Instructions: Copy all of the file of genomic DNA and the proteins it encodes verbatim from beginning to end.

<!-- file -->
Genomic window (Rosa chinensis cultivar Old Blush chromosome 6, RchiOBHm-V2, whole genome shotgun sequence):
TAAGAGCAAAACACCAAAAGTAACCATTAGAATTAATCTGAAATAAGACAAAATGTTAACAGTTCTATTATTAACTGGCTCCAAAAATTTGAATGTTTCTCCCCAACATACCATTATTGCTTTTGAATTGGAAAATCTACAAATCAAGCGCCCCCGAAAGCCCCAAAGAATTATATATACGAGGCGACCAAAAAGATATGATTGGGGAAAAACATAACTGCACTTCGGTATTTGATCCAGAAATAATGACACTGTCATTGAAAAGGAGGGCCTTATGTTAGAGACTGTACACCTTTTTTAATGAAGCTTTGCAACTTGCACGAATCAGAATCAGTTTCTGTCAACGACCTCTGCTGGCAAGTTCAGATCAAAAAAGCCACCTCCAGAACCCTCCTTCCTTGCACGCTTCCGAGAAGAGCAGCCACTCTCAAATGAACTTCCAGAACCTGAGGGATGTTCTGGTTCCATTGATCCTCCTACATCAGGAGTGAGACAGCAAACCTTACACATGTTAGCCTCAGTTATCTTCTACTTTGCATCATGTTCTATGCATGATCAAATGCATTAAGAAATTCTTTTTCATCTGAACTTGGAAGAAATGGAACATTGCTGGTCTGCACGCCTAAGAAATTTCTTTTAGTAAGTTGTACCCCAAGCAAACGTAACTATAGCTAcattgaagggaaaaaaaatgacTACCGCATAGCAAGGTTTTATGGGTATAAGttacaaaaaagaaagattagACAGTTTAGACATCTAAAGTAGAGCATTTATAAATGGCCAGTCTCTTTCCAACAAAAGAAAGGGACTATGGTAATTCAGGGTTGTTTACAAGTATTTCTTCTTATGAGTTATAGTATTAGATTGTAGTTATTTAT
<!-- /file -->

Genomic window (Rosa chinensis cultivar Old Blush chromosome 6, RchiOBHm-V2, whole genome shotgun sequence):
TAAGAGCAAAACACCAAAAGTAACCATTAGAATTAATCTGAAATAAGACAAAATGTTAACAGTTCTATTATTAACTGGCTCCAAAAATTTGAATGTTTCTCCCCAACATACCATTATTGCTTTTGAATTGGAAAATCTACAAATCAAGCGCCCCCGAAAGCCCCAAAGAATTATATATACGAGGCGACCAAAAAGATATGATTGGGGAAAAACATAACTGCACTTCGGTATTTGATCCAGAAATAATGACACTGTCATTGAAAAGGAGGGCCTTATGTTAGAGACTGTACACCTTTTTTAATGAAGCTTTGCAACTTGCACGAATCAGAATCAGTTTCTGTCAACGACCTCTGCTGGCAAGTTCAGATCAAAAAAGCCACCTCCAGAACCCTCCTTCCTTGCACGCTTCCGAGAAGAGCAGCCACTCTCAAATGAACTTCCAGAACCTGAGGGATGTTCTGGTTCCATTGATCCTCCTACATCAGGAGTGAGACAGCAAACCTTACACATGTTAGCCTCAGTTATCTTCTACTTTGCATCATGTTCTATGCATGATCAAATGCATTAAGAAATTCTTTTTCATCTGAACTTGGAAGAAATGGAACATTGCTGGTCTGCACGCCTAAGAAATTTCTTTTAGTAAGTTGTACCCCAAGCAAACGTAACTATAGCTAcattgaagggaaaaaaaatgacTACCGCATAGCAAGGTTTTATGGGTATAAGttacaaaaaagaaagattagACAGTTTAGACATCTAAAGTAGAGCATTTATAAATGGCCAGTCTCTTTCCAACAAAAGAAAGGGACTATGGTAATTCAGGGTTGTTTACAAGTATTTCTTCTTATGAGTTATAGTATTAGATTGTAGTTATTTAT